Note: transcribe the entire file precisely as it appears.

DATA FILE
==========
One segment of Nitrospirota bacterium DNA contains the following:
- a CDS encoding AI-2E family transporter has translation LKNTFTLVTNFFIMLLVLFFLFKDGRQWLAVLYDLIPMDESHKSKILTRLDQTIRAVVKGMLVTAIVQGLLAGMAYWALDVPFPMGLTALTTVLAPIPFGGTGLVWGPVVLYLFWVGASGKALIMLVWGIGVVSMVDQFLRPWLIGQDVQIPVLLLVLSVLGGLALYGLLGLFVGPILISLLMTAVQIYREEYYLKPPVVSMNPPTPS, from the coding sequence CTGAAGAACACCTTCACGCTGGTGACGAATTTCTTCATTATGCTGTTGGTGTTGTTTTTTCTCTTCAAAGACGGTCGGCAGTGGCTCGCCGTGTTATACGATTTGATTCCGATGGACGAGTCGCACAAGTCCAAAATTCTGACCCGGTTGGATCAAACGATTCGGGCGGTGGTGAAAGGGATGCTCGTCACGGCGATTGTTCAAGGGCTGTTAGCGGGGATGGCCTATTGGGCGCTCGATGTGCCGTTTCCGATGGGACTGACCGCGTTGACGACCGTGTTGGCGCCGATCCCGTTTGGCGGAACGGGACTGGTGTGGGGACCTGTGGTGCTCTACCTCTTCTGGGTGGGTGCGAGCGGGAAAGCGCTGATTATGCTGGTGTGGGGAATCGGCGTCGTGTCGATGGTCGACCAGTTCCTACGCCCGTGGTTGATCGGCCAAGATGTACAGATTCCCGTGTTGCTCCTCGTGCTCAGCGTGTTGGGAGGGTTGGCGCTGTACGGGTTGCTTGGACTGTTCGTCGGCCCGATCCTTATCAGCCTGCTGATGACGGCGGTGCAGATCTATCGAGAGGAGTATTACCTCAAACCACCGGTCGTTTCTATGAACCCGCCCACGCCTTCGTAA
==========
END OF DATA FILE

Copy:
One segment of Nitrospirota bacterium DNA contains the following:
- a CDS encoding AI-2E family transporter has translation LKNTFTLVTNFFIMLLVLFFLFKDGRQWLAVLYDLIPMDESHKSKILTRLDQTIRAVVKGMLVTAIVQGLLAGMAYWALDVPFPMGLTALTTVLAPIPFGGTGLVWGPVVLYLFWVGASGKALIMLVWGIGVVSMVDQFLRPWLIGQDVQIPVLLLVLSVLGGLALYGLLGLFVGPILISLLMTAVQIYREEYYLKPPVVSMNPPTPS, from the coding sequence CTGAAGAACACCTTCACGCTGGTGACGAATTTCTTCATTATGCTGTTGGTGTTGTTTTTTCTCTTCAAAGACGGTCGGCAGTGGCTCGCCGTGTTATACGATTTGATTCCGATGGACGAGTCGCACAAGTCCAAAATTCTGACCCGGTTGGATCAAACGATTCGGGCGGTGGTGAAAGGGATGCTCGTCACGGCGATTGTTCAAGGGCTGTTAGCGGGGATGGCCTATTGGGCGCTCGATGTGCCGTTTCCGATGGGACTGACCGCGTTGACGACCGTGTTGGCGCCGATCCCGTTTGGCGGAACGGGACTGGTGTGGGGACCTGTGGTGCTCTACCTCTTCTGGGTGGGTGCGAGCGGGAAAGCGCTGATTATGCTGGTGTGGGGAATCGGCGTCGTGTCGATGGTCGACCAGTTCCTACGCCCGTGGTTGATCGGCCAAGATGTACAGATTCCCGTGTTGCTCCTCGTGCTCAGCGTGTTGGGAGGGTTGGCGCTGTACGGGTTGCTTGGACTGTTCGTCGGCCCGATCCTTATCAGCCTGCTGATGACGGCGGTGCAGATCTATCGAGAGGAGTATTACCTCAAACCACCGGTCGTTTCTATGAACCCGCCCACGCCTTCGTAA